Sure, some books are longer, crazier or emotionally weightier, but as far as language, history, sexuality, spirituality, ancient mythology and pop culture go … Rushdie has simply crammed more into 547 pages than most writers get around to in their entire lives.
And this isn't a “blow it all on one novel” kind of novel: oh no no, this is his third novel. Better still: he wrote this after writing Midnight's Children, twice awarded the Best of the Booker in 1993 and 2008.
I'm an outspoken fan of Midnight's Children, and I find myself equally enamored with The Satanic Verses. Both novels are sparkling, labyrinthine stories of magical realism and historical fiction, but while the Booker-winner is centered through the character of Saleem Sinai (whom I lovingly call The Nicest Unreliable Narrator I've Ever Met), the fatwā-provoker is pulled apart by the wild exertions of Gibreel Farashti and Saladin Chamcha, as well as every minor character they ever encounter, are related to, copulate with, or dream about. If Midnight's Children is Rushdie's Abbey Road, then The Satanic Verses is certainly his White Album.
The book just feels full: faces, objects, relations, faiths, voices, deeds, truths and lies, dreams and realities, ghosts and angels and demons, men and women, ancients and children, meals, jokes, politics, violence, revolution, sex, irony, pain, and love. But it isn't mere spectacle: he employs true craft. With expert pacing, bold narrative voice, and thematic interweaving, Rushdie allows you to appreciate each moment without bogging you down or losing your focus.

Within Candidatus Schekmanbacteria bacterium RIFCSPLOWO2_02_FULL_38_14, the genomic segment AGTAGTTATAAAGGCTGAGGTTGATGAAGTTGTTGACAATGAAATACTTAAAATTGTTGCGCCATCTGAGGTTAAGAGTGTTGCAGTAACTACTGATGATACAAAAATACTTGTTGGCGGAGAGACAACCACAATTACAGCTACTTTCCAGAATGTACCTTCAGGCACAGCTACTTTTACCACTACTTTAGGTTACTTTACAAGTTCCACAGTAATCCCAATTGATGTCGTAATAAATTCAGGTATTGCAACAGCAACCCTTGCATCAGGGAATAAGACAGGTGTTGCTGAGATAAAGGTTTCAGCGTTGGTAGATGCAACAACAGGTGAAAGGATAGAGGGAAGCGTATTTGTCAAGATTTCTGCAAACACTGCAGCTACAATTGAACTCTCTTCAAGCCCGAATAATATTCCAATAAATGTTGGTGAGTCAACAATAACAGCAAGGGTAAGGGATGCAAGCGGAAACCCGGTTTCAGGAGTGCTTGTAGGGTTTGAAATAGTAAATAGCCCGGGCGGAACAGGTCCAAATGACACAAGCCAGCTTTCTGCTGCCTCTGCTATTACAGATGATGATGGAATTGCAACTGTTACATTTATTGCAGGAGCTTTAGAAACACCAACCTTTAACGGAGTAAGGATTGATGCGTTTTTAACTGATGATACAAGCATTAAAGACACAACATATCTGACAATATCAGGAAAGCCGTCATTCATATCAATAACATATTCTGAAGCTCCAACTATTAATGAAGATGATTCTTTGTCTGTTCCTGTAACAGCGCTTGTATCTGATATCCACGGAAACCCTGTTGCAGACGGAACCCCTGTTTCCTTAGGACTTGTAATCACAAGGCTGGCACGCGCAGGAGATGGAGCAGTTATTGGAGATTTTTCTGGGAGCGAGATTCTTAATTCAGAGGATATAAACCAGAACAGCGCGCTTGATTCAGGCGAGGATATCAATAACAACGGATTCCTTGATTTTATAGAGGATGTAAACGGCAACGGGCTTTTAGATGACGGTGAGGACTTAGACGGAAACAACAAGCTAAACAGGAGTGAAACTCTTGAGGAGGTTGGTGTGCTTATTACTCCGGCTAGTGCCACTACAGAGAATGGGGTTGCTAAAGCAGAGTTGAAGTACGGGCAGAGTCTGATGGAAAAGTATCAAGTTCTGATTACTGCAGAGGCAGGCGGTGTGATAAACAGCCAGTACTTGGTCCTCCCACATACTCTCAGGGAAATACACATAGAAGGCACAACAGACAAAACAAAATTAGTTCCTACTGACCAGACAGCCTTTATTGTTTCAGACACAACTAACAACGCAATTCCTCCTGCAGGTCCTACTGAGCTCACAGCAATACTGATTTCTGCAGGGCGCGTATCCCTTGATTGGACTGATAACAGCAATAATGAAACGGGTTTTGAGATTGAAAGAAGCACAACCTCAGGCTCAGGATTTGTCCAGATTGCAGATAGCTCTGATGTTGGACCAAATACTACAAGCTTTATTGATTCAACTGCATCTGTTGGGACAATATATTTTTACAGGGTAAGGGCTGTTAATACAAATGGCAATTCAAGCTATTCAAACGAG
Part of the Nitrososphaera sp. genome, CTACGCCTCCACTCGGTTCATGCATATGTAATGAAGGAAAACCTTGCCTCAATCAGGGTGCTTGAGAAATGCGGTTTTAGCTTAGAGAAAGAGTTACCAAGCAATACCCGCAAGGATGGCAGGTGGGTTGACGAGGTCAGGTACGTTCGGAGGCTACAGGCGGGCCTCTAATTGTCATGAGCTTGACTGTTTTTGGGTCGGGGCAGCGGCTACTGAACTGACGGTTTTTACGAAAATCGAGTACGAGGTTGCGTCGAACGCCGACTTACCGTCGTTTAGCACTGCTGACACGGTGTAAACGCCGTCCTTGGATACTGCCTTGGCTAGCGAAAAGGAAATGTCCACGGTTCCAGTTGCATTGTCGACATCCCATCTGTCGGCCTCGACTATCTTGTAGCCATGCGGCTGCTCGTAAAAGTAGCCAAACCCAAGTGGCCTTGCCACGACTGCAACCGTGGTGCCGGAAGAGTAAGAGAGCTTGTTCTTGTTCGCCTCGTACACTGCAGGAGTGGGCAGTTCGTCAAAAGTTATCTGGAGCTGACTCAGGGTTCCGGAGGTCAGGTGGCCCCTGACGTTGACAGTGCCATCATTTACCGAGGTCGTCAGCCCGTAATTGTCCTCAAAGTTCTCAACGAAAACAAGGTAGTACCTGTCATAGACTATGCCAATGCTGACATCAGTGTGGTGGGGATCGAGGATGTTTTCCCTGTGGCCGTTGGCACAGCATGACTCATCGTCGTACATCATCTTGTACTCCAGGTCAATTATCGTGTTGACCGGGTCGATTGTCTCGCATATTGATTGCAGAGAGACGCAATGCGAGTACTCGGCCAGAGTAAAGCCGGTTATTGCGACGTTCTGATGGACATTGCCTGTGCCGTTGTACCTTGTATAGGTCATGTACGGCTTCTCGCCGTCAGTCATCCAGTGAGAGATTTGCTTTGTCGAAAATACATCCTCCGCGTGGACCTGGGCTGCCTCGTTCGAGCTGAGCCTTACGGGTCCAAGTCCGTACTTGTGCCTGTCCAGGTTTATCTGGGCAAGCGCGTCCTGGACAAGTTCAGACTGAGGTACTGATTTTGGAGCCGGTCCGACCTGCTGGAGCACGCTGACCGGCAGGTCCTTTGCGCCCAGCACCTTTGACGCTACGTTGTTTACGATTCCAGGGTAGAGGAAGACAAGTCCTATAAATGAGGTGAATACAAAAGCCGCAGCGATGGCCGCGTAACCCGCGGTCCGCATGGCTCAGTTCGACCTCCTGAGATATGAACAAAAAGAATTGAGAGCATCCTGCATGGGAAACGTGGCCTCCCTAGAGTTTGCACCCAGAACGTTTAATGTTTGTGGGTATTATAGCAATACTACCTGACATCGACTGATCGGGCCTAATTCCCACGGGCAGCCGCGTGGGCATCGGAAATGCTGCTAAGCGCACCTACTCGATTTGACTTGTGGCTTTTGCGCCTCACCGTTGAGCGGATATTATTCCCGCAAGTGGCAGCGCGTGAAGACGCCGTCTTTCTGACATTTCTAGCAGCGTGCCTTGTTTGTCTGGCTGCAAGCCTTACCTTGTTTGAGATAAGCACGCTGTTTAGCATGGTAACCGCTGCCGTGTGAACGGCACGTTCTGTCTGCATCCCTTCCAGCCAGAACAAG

More challenging still, and more daring: he blasphemes binarism itself. With each passing paragraph, the book challenges our sense of ethical behavior, undermines our definitions of Good and Evil, disorients all beliefs both political and spiritual … and finally humanizes them. No matter who has the halo and who has the goat horns, their thoughts and deeds ultimately determine who they are. Whether we're in India or Britain, on a movie set or on Mount Everest or in the fictionalized life of Muhammad, we are close enough to feel for these people while remaining distant enough to perceive them honestly.
Rushdie's novel will give your brain a workout in addition to your heart – but only if you feel like it. Yes, it's laden with literary, historical and cultural references; yes, its linguistic wordplay is omnipresent. But its many characters are so engaging and its narrative voice is so enthusiastic that it can be enjoyed at any level of “comprehension.” Both high- and low-brow; something for my fellow fans of Das Racist.
The book itself isn't a challenge, but perhaps the act of reading it is. It asks you to trust the author: to have faith in his vision, what he emphasizes, what he leaves unanswered. It calls for the suspension of disbelief: that you can accept the transformation of plane crash survivors into supernatural avatars. It tests you to be content with not knowing: grasping some of the inside jokes but not all, never really uncovering the narrator's identity. It begs you to hold the entire novel in your mind: the little moments and the entirety, all at once. You can actually do it with this one: it's big, but not too big. Rushdie links scenes and sentences in such a way that, by the book's completion, past pages will bubble up in your mind with the bittersweetness of genuine memories. It has a beginning, middle, and end that are all just as vivid, surreal, stupid and beautiful as our own.